Games include pole bending, figure 8 and team events.

The last class of the night, barrel racing, is my favorite and goes until 10 p.m. or even midnight.


Cow events start at 7 a.m. with another judges meeting, then the competition begins with breakaway roping, steer daubing and cow sorting.

Usually (hopefully), the competition is completed by 2 p.m.

Then, it’s time to clean out the stalls, load the equipment, take down the barn decorations, load up the horses and kids, and head for home, exhausted.

Considering the long hours they, too, put in, Terri said, she likes to give a big thank-you to “all the parents for their support and help.”

“Sitting for hours on cold bleachers in cold weather, hauling your kids and horses, plus taking great pictures, you’re all amazing,” she said.

“And to the riders, thanks for putting in the hard work at all the practices and meets, because you are the ones that make this team a success — you’re the best. Thanks, too, to Mary Gallagher at Freedom Farms [in Agnew] for the use of your beautiful arena for our practices.”

Personally, I’d like to thank Terri and all the other coaches for volunteering their own time — and money — to the teams. Without them, these teams and competitions would not exist.

Sequim Equestrian Team: Eilena Sharpe (team captain), Matisen Anders, Kyla Gabriel, Anne Meek, Christina Overby, Justine Roads, Tylar Decker, Brianna Albright, Kelly Anders and Emily Millar.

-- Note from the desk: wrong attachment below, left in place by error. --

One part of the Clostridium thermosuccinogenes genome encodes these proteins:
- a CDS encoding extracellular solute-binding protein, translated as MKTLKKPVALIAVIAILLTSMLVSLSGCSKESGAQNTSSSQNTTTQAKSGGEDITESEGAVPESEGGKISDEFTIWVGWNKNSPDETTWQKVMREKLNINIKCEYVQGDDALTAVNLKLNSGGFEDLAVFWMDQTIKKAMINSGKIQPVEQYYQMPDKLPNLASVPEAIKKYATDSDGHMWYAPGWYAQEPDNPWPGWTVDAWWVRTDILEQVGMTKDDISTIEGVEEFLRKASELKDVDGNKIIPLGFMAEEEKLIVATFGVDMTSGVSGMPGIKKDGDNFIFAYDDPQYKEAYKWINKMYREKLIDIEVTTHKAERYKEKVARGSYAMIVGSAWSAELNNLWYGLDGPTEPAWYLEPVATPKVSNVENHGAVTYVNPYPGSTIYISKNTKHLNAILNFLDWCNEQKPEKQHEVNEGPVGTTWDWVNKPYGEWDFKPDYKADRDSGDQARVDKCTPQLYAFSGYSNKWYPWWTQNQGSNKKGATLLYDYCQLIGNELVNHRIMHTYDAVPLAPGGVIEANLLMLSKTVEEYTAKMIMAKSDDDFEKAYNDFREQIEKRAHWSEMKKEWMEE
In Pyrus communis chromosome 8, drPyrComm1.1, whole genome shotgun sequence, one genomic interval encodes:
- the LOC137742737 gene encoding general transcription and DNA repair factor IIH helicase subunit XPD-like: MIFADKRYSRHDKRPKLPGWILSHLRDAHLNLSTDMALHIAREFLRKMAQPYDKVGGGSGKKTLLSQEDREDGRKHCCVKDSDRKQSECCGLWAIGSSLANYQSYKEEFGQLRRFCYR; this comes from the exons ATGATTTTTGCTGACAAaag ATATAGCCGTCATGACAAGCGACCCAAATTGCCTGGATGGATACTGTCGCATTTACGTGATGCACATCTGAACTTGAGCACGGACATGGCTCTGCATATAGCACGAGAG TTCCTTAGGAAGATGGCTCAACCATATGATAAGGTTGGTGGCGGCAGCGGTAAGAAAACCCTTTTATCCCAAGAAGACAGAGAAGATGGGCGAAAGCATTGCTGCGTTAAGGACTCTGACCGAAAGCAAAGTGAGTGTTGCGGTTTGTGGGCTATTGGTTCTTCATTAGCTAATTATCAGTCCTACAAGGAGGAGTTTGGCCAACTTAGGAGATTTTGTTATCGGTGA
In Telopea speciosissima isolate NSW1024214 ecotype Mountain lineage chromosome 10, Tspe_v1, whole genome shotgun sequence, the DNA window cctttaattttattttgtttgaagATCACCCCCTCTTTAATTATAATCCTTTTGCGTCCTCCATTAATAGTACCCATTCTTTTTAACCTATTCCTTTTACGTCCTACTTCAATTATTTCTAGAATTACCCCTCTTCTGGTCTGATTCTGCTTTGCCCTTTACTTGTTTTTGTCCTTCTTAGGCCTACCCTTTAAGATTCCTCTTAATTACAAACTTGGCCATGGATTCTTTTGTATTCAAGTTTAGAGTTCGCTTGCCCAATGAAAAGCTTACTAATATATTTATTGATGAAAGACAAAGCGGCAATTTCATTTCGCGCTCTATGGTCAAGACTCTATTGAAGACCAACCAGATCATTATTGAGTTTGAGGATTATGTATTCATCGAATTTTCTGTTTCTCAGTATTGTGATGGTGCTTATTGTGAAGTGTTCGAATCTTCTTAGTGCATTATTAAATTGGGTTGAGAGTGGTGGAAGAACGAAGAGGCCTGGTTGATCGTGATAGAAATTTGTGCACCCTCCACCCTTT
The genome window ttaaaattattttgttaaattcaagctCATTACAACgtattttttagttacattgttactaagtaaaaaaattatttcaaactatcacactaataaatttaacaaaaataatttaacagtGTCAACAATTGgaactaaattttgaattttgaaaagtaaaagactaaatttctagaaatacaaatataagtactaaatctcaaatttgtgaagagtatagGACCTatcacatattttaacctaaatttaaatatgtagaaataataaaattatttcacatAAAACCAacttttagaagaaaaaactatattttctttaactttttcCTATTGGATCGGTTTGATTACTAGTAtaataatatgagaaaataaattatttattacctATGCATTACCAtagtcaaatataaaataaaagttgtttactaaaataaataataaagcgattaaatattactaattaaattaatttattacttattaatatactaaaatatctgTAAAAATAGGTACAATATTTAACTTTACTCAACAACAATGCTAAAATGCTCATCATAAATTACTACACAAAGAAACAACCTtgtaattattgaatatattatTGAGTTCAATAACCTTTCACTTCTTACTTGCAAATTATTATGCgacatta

Winning teams events

■ Pairs — Roads/Overby, first; Sharpe/Gabriel, fourth; K. Anders/M. Anders, 13th.

■ Birangle — Decker/Meek, first; Sharpe/Albright, 10th.

■ Canadian Flags — Meek/Decker/Albright/Sharpe, second.

■ Drill working fours — Sharpe/Decker/Albright/K. Anders, third.

■ IHOR — Sharpe/M. Anders/Overby/Roads, fourth.

■ Cow sorting — M. Anders/K. Anders, sixth.

All the girls had top 15 placings in their various individual events, including:

■ Dressage — Sharpe, ninth; Roads, sixth.

■ Showmanship — Overby, second; Roads, sixth.

■ In-hand trail — K. Anders, second.

■ Trail — Sharpe, second; Overby, fourth; M. Anders, fourth; Roads, eighth; Millar, 12th.

■ Working rancher — Overby, first.

■ Reining — M. Anders, third; Overby, 10th; Millar, 11th.

■ Stock seat — Overby, fourth; M. Anders, fourth; Roads, seventh.

■ Hunt seat — M. Anders, ninth.

■ Hunt seat over fences — Gabriel, eighth.

■ Saddle seat — Gabriel, fourth.

■ Poles — Decker, second; Albright, eighth.

■ Barrels — Decker, second.

■ Figure 8 — Decker, third; Sharpe, 12th.

■ Flags — Albright, 12th.

■ Steer daubing — Meek, second.

■ Breakaway roping — Meek, fifth.


Saturday — Sweetheart Horseman’s Ball and Silent Auction, a scholarship fundraiser for the Peninsula Youth Equestrian Foundation.

Music by the Jimmy Hoffman Band starts at 7 p.m. in the exhibition hall at the Clallam County Fairgrounds.

Tickets at the door are $5 per person or $20 for a family of four or more.


Karen Griffiths’ column, Peninsula Horseplay, appears every other Wednesday.

If you have a horse event, clinic or seminar you would like listed, please email Griffiths at kbg@olympus.net at least two weeks in advance. You can also write Griffiths at PDN, P.O. Box 1330, Port Angeles, WA 98362.